Colombian FM voices solidarity with Venezuela
Ángela Holguín expects that both the Colombian and the Venezuelan governments can make headway with better quality of life in border towns
Venezuelan Minister of Foreign Affairs Elías Jaua held on Friday a meeting with his Colombian counterpart María Ángela Holguín. During a press conference, Holguín, in the name of her government, jumped in solidarity with the Venezuelan government and people. "We expect President (Hugo) Chávez to get well," she said.
During the rendezvous, both senior government officers reported on upcoming working meetings with the governors of the states located on the Venezuela-Colombia border. They explained that the purpose is to discuss the issues of fuel and security.
"Specific needs; should we advance as countries, the quality of life of border communities could be better," Holguín reasoned.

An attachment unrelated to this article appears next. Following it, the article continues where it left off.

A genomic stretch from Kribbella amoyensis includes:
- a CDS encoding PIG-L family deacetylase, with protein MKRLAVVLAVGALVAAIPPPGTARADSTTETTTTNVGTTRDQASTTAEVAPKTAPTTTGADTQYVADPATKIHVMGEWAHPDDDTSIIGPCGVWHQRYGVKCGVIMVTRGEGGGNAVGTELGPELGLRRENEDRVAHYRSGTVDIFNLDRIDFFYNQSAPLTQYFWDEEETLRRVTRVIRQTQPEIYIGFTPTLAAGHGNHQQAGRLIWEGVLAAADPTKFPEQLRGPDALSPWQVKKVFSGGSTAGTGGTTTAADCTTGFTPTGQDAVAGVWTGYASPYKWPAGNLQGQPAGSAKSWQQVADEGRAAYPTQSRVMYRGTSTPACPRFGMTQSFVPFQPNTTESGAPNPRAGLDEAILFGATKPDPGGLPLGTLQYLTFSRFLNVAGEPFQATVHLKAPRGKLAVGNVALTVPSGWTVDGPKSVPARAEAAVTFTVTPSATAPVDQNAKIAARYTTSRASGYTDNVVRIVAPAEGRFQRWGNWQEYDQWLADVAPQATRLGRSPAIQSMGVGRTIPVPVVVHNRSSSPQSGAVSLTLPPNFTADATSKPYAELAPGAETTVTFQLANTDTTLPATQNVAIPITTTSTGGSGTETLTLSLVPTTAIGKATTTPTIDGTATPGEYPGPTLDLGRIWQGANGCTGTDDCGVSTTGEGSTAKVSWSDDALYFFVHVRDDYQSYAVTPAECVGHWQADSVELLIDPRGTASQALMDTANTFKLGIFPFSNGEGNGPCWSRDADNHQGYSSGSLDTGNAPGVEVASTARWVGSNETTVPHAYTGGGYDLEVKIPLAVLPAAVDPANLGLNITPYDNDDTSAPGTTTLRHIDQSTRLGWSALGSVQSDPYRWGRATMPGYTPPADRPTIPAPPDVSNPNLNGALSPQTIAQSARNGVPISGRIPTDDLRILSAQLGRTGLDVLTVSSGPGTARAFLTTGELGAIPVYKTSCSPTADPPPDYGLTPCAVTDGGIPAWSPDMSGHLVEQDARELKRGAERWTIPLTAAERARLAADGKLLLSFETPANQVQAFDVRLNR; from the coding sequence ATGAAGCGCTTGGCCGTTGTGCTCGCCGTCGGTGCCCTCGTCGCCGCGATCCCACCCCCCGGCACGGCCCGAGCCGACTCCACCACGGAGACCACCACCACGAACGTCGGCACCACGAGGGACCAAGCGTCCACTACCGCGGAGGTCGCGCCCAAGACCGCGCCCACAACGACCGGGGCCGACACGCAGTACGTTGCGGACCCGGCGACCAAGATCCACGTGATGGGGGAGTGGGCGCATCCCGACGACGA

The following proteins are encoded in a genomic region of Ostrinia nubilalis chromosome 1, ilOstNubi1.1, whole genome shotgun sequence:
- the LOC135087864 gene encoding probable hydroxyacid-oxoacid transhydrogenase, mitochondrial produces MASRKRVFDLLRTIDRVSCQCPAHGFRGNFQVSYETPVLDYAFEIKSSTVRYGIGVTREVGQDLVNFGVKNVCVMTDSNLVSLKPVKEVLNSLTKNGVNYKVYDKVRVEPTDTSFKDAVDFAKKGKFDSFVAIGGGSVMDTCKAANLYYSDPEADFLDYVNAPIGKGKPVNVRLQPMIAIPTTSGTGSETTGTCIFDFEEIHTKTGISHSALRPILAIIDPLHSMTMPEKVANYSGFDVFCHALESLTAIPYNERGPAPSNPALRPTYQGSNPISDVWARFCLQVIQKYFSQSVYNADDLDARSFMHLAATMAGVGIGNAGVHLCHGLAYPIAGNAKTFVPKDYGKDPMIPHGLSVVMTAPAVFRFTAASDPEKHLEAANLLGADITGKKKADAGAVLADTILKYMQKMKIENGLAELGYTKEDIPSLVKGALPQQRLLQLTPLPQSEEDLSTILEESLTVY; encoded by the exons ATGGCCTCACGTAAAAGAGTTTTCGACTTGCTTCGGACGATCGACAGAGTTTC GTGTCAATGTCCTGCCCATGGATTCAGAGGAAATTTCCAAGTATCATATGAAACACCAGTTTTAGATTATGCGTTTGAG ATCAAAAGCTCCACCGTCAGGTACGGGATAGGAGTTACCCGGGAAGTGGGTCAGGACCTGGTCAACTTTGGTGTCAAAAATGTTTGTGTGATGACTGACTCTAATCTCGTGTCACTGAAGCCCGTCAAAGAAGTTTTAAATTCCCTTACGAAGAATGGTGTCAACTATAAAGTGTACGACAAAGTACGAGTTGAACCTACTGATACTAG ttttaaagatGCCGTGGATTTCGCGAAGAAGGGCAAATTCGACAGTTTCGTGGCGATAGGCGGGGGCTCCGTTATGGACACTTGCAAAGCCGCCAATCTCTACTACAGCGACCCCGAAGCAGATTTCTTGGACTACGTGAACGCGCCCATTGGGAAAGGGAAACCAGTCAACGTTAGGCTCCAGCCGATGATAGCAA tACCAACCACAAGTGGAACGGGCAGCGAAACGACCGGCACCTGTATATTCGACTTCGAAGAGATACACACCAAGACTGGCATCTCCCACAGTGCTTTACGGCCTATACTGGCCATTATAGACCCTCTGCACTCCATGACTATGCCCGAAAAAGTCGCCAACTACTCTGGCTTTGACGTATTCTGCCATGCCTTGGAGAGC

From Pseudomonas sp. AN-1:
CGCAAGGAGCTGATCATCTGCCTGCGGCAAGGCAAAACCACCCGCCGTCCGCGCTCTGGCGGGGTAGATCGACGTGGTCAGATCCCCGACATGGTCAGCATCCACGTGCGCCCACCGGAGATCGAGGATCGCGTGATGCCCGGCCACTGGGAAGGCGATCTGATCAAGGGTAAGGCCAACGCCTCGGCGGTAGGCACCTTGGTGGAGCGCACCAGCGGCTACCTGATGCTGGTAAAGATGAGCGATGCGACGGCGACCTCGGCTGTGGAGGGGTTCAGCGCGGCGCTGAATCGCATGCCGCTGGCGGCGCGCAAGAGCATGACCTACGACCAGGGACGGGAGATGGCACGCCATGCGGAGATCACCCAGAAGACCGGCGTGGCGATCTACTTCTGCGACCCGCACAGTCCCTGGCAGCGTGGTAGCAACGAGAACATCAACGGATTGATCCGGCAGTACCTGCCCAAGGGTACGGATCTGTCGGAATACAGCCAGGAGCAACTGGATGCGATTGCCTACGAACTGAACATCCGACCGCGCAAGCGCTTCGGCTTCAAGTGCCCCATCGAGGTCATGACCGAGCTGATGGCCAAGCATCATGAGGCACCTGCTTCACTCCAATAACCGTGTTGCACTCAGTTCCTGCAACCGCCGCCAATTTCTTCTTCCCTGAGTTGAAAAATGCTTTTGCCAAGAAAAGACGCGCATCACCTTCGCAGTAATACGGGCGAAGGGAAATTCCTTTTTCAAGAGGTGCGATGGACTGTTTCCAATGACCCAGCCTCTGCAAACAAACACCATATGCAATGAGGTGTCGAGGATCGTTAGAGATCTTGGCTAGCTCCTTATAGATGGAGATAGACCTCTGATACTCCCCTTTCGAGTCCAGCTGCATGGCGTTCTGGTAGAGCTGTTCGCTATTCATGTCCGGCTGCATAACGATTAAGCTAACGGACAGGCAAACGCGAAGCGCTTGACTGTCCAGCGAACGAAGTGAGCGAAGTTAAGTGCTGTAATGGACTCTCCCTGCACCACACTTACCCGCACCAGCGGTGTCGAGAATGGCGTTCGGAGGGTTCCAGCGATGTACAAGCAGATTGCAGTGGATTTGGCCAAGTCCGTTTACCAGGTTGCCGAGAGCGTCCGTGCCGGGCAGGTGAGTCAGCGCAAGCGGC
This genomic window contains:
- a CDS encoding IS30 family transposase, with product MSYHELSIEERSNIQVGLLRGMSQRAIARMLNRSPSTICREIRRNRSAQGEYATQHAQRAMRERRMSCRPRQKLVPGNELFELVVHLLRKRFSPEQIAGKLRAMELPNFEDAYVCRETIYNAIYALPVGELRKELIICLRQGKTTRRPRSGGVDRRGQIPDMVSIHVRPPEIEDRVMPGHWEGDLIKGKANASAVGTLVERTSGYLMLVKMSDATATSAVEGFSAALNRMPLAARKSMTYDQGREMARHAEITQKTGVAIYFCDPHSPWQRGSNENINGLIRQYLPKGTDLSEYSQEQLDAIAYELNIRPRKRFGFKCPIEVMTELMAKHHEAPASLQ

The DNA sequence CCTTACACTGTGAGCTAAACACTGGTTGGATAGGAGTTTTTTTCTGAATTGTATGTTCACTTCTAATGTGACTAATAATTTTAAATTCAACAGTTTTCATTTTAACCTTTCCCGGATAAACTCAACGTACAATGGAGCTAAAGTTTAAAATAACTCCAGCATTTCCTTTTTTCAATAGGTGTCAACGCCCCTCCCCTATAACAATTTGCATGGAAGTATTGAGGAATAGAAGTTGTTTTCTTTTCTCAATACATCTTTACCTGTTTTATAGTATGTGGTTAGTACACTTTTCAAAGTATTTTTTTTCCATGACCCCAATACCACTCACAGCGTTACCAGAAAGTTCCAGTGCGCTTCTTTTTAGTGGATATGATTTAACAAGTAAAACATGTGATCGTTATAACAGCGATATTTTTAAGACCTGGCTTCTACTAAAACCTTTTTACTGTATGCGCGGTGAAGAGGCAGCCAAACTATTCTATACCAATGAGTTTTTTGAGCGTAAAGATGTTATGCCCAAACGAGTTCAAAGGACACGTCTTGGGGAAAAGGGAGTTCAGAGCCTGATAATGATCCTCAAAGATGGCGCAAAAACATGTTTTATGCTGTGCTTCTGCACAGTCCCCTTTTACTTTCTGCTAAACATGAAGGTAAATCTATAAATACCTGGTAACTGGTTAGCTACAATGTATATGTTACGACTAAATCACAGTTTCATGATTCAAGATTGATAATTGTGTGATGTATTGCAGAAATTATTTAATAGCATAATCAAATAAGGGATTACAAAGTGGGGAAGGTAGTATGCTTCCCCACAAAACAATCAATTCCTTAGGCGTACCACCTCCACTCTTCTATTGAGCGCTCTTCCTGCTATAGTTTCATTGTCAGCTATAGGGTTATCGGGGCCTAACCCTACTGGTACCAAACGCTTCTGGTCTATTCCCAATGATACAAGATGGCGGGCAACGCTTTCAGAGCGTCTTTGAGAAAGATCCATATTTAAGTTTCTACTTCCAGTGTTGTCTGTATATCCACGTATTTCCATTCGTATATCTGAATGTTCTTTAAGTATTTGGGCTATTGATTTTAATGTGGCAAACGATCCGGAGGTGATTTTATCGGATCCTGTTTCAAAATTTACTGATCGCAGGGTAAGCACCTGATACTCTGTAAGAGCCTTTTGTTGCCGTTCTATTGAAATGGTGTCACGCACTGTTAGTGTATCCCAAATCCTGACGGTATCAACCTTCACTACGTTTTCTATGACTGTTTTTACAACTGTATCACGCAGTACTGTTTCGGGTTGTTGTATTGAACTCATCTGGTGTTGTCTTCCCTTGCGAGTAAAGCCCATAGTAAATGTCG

For his part, Jaua noted that the Andean Development Corporation endorsed a grant to carry out a feasibility study on the construction of the Tienditas building, in Andean Táchira state. The goal, he added, is "to bolster a new, wide, streamlined communication way between the two countries."
The foreign ministers also reported that on February 27-28, the Managing Committee of the Trade Agreement is scheduled to hold a meeting.
A simple reason: there is oil galore, would suffice to explain Guyana's actions. Another explanation lies in the little or none efforts made by the Venezuelan government to thwart the move by the Guyanese. This is certainly not a new problem, but a problem only recently highlighted because oil is involved. But what other resources does the disputed area hold? For most of us it is a section on the map with black and white stripes on it, a depiction of something distant, alien, a nothingness not worth paying much attention to in geography classes back in elementary school.